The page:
Are these German sentences using da- words correct?
I am confused on the German da- words, so I attempted to create my own sentences using them. I'm not sure if they are even close to being correct by I tried :) Thank you for the corrections!
German: Die Katze ist damit.
English: The cat is by that.
German: Ich bin aufgeregt dafür.
English: I am excited for it.
German: Der mann ist darin.
English: The man is in there.
German: Der Junge ist wütend darauf. (Das Fernseher)
English: The boy is angry at it. (The TV)
German: Es wurde hervorgerufen damit.
English: It was caused by it.
You can't always use the same preposition in German as in English. You might be excited for something in English, but in German, you are begeistert über or aufgeregt wegen.
You also don't really use the da- words if you want to lay emphasis on "there", which most of your sentences imply. It's really hard to use these words without context for that reason. Let's take the sentence "Der Mann ist darin." for example.
If a pitchfork mob is storming your castle, and you want to point to the chest the Evil Overlord is hiding in, you would say
"Der Mann ist da drin."
You would not contract it to "darin" because the whole point of your sentence is to say "Da! Da ist er!"
Now the pitchfork mob is gone and the servants of the Evil Overlord are starting to clean up. Two servants want to lift the chest out of the way to sweep the floor, but it's extremely heavy and they look puzzled by that fact. So you explain to them
"Der Mann ist darin."
They are perfectly aware that something heavy is in there, they just don't know what it is, so you emphasize der Mann. And that's where you can contract the "da drin" to "darin" without a problem, because it doesn't matter here.
Okay so far? Then let's look at your sentences:
Die Katze is damit. absolutely makes no sense in German. "damit" means "with that", and you don't even have an object with which the cat can interact.
Ich bin aufgeregt dafür. Wrong preposition, and probably also wrong verb. You can be "aufgeregt wegen" something, but if you want to convey that you are looking forward to something, you would rather say "Ich freue mich darauf".
Der Mann ist darin. As explained above, if the main information is not actually the location of the man, it's fine.
Der Junge ist wütend darauf. If it's a thing he can kick, it's okay. If he's mad at a person, you would never use "da-". If he's mad about something someone said for example, you would use "darüber".
Es wurde hervorgerufen damit. Wrong preposition again. hervorrufen in the sense of to cause something needs durch. It's also very unlikely to be at the end of the sentence like this, you would rather see "Es wurde dadurch hervorgerufen, dass [explanation of what caused it]."
The usage of the da- words is actually much simpler than we English speakers realize.
I think that much of the confusion comes from trying to translate the words instead of just understanding the function. Trying to remember translations of "dafür" and "damit" clouds the issue.
First, If the object of a preposition is a thing, rather than a person, you use the da- construction instead of the pronoun:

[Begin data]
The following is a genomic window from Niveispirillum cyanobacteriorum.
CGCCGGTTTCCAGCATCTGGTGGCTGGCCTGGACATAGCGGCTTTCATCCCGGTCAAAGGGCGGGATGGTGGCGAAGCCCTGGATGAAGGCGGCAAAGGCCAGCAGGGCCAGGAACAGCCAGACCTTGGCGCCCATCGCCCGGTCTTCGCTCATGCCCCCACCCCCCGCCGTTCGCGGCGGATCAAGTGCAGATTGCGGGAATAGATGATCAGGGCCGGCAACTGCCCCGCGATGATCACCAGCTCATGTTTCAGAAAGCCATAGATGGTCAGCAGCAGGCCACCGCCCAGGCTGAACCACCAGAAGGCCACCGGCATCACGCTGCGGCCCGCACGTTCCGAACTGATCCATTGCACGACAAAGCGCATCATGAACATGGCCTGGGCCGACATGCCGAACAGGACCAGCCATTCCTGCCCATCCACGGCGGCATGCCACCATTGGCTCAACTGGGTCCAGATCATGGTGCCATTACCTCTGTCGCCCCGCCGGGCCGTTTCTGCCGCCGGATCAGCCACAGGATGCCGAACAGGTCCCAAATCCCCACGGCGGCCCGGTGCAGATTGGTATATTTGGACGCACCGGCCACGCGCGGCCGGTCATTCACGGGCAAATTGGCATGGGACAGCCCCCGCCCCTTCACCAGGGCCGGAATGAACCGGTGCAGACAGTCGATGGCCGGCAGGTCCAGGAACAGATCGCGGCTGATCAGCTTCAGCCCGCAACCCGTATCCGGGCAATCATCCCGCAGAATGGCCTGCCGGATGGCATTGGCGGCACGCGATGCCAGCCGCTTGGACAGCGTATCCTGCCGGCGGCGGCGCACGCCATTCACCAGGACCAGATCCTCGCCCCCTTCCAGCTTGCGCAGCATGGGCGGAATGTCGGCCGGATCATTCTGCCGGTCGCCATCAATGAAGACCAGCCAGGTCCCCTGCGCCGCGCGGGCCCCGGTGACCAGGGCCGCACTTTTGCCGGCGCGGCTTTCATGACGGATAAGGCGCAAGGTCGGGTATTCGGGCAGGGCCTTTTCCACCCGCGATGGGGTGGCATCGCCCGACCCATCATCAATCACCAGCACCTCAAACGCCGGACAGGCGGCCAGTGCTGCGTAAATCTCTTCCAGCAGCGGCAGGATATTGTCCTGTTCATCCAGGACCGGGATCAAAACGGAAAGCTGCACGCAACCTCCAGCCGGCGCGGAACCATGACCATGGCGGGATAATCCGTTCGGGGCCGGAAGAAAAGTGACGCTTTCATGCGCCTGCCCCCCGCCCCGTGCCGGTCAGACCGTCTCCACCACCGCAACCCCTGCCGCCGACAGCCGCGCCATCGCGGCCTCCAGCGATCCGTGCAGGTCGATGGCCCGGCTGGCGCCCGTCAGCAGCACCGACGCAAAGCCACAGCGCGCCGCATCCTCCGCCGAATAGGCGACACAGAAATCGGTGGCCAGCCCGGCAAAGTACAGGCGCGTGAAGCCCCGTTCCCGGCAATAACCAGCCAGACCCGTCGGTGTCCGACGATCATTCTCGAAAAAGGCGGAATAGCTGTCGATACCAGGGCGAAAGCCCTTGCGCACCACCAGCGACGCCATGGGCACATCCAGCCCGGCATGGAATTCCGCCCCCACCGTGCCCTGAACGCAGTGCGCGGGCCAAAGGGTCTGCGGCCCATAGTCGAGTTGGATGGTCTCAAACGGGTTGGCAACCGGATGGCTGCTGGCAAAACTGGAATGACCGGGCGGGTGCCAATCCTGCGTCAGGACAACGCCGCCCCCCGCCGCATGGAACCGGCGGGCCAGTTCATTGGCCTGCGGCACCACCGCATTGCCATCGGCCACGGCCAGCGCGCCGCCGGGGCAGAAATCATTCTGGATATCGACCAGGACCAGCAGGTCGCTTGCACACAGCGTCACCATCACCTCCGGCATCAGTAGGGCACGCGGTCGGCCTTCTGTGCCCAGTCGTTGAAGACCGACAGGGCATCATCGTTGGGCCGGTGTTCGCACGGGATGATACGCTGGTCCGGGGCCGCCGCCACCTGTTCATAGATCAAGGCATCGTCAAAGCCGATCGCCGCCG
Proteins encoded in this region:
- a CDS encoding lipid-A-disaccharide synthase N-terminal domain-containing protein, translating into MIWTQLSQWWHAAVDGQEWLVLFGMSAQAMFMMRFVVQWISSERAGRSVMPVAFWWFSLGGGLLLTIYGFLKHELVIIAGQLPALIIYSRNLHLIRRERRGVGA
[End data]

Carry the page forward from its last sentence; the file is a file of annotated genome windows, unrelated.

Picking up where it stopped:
Ich freue mich darüber ---- You do NOT say 'Ich freue mich über es'
Es ist dafür, Er spielt damit, etc.
You already know what these mean if you know what über, für and mit mean.
The second usage is actually closely related, and is one of the coolest things about the da- words. If the object of the preposition is a phrase, then the da- construction acts kind of like a placeholder for it.
Ich freue mich darüber, dich zu sehen.
Here "dich zu sehen" is the object of the preposition "über"
The pieces fit together nicely, almost mathematically
Ich erinnere mich daran, dass ich meinen Vater anrufen soll.
Same thing. This one confuses english speakers because the verb "to remember" doesn't use a preposition, whereas 'sich erinnern' requires 'an'
Many other examples. The best way to get used to it is to talk to yourself, making up sentences.
The da-words cause me problems too, especially when they come before subordinate or infinitive clauses. For example:
Sie hat dich daran errinert, dass sie morgen Geburtstag hat.
She reminded you that it's her birthday tomorrow. (subordinate clause)
Er war froh darüber, endlich zu Hause zu sein.
He was glad to be finally home. (infinitive clause)
The best way I've found to understand the da-words here is to think of them as meaning "about the fact that":
She reminded you about the fact that it's her birthday tomorrow.
If anyone else has a better way of understanding them, please share!
"English: The cat is by that. " What is this supposed to mean? The German sentence has no sense. Are you trying to say somthing like "The cat is by that (car)"? That would be: "Die Katze ist bei dem (Auto)". Example for the usage of "damit" are:
"Damit ich keinen Sonnenbrand bekomme." - "So that I don't get a sunburn."
"English: I am excited for it." - "Ich in aufgeregt darauf"
Example for usage of "dafür":
"Ich spare Geld dafür" - "I am saving money for it"
"Dafür gehe ich zum Sport" - "I do sports for it"
"English: The man is in there." - "Der Mann ist da"
"Der Mann ist darin" - The man is inside of it"
"German: Der Junge ist wütend darauf. (Das Fernseher)" - correct
"English: It was caused by it." - "Es wurde damit hervorgerufen"
Hi 1999Josh! To get more help, you may want to move your question to the German discussion. To do that, click "Edit", then select "German" in the Discussion dropdown list.